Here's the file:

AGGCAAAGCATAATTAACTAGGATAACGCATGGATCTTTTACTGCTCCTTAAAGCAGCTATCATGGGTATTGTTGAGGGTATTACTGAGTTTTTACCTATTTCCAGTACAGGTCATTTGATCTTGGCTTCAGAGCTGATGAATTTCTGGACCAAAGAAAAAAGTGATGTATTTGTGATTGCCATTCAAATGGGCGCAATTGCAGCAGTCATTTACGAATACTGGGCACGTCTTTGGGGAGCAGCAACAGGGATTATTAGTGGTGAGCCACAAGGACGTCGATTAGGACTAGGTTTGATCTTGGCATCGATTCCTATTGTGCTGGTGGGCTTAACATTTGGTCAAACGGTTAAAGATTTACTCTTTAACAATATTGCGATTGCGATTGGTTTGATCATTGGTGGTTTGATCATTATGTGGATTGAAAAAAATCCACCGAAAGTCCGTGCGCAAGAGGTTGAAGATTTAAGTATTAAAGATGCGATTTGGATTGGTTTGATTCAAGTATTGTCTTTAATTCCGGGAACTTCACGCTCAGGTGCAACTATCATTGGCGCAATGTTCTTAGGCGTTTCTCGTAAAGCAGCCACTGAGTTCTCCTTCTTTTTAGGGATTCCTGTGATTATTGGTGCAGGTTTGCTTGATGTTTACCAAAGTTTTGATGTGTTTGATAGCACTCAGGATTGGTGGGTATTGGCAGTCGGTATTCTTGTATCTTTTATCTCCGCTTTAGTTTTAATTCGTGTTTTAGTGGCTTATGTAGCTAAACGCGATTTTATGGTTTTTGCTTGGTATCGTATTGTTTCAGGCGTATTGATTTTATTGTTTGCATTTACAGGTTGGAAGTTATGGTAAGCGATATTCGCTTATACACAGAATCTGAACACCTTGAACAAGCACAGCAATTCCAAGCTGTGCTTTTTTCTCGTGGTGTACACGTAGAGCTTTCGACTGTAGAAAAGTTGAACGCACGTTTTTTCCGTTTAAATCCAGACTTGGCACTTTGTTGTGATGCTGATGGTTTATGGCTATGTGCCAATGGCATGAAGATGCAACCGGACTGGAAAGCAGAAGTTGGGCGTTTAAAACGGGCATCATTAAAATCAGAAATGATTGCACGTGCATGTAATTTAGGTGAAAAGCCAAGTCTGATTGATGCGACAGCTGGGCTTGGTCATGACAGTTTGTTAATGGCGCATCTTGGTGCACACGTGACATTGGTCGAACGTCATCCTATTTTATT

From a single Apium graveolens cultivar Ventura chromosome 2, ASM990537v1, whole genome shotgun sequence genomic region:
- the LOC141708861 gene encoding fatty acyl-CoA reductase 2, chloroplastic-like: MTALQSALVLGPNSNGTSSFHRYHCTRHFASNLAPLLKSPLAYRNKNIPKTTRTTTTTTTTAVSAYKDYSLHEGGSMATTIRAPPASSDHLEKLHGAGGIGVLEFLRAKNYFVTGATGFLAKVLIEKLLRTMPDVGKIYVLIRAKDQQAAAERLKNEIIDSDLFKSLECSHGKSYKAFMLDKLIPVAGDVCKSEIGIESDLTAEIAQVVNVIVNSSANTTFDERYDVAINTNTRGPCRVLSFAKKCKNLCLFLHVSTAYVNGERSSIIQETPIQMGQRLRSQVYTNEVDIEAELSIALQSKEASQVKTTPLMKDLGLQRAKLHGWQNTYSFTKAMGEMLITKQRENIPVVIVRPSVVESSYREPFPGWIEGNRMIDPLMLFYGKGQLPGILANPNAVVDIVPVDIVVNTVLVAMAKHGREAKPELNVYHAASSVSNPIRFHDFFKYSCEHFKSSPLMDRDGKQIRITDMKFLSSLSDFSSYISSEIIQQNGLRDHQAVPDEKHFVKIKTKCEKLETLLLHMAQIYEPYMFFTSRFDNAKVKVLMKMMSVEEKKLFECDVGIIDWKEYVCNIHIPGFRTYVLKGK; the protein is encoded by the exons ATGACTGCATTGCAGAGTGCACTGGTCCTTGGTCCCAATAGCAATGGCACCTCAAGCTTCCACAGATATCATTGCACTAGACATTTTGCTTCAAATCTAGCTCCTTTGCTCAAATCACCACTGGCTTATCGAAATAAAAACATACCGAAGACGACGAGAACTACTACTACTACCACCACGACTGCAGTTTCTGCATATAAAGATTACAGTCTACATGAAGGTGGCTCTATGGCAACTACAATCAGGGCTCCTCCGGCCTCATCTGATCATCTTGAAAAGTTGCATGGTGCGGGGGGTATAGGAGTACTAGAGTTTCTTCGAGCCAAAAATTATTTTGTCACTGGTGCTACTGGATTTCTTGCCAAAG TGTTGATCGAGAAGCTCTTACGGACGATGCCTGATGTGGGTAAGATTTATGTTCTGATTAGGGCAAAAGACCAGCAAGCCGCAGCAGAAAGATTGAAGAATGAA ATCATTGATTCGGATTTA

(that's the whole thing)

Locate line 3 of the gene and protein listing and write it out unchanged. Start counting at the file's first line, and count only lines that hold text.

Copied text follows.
- the LOC141708861 gene encoding fatty acyl-CoA reductase 2, chloroplastic-like: MTALQSALVLGPNSNGTSSFHRYHCTRHFASNLAPLLKSPLAYRNKNIPKTTRTTTTTTTTAVSAYKDYSLHEGGSMATTIRAPPASSDHLEKLHGAGGIGVLEFLRAKNYFVTGATGFLAKVLIEKLLRTMPDVGKIYVLIRAKDQQAAAERLKNEIIDSDLFKSLECSHGKSYKAFMLDKLIPVAGDVCKSEIGIESDLTAEIAQVVNVIVNSSANTTFDERYDVAINTNTRGPCRVLSFAKKCKNLCLFLHVSTAYVNGERSSIIQETPIQMGQRLRSQVYTNEVDIEAELSIALQSKEASQVKTTPLMKDLGLQRAKLHGWQNTYSFTKAMGEMLITKQRENIPVVIVRPSVVESSYREPFPGWIEGNRMIDPLMLFYGKGQLPGILANPNAVVDIVPVDIVVNTVLVAMAKHGREAKPELNVYHAASSVSNPIRFHDFFKYSCEHFKSSPLMDRDGKQIRITDMKFLSSLSDFSSYISSEIIQQNGLRDHQAVPDEKHFVKIKTKCEKLETLLLHMAQIYEPYMFFTSRFDNAKVKVLMKMMSVEEKKLFECDVGIIDWKEYVCNIHIPGFRTYVLKGK; the protein is encoded by the exons ATGACTGCATTGCAGAGTGCACTGGTCCTTGGTCCCAATAGCAATGGCACCTCAAGCTTCCACAGATATCATTGCACTAGACATTTTGCTTCAAATCTAGCTCCTTTGCTCAAATCACCACTGGCTTATCGAAATAAAAACATACCGAAGACGACGAGAACTACTACTACTACCACCACGACTGCAGTTTCTGCATATAAAGATTACAGTCTACATGAAGGTGGCTCTATGGCAACTACAATCAGGGCTCCTCCGGCCTCATCTGATCATCTTGAAAAGTTGCATGGTGCGGGGGGTATAGGAGTACTAGAGTTTCTTCGAGCCAAAAATTATTTTGTCACTGGTGCTACTGGATTTCTTGCCAAAG TGTTGATCGAGAAGCTCTTACGGACGATGCCTGATGTGGGTAAGATTTATGTTCTGATTAGGGCAAAAGACCAGCAAGCCGCAGCAGAAAGATTGAAGAATGAA ATCATTGATTCGGATTTA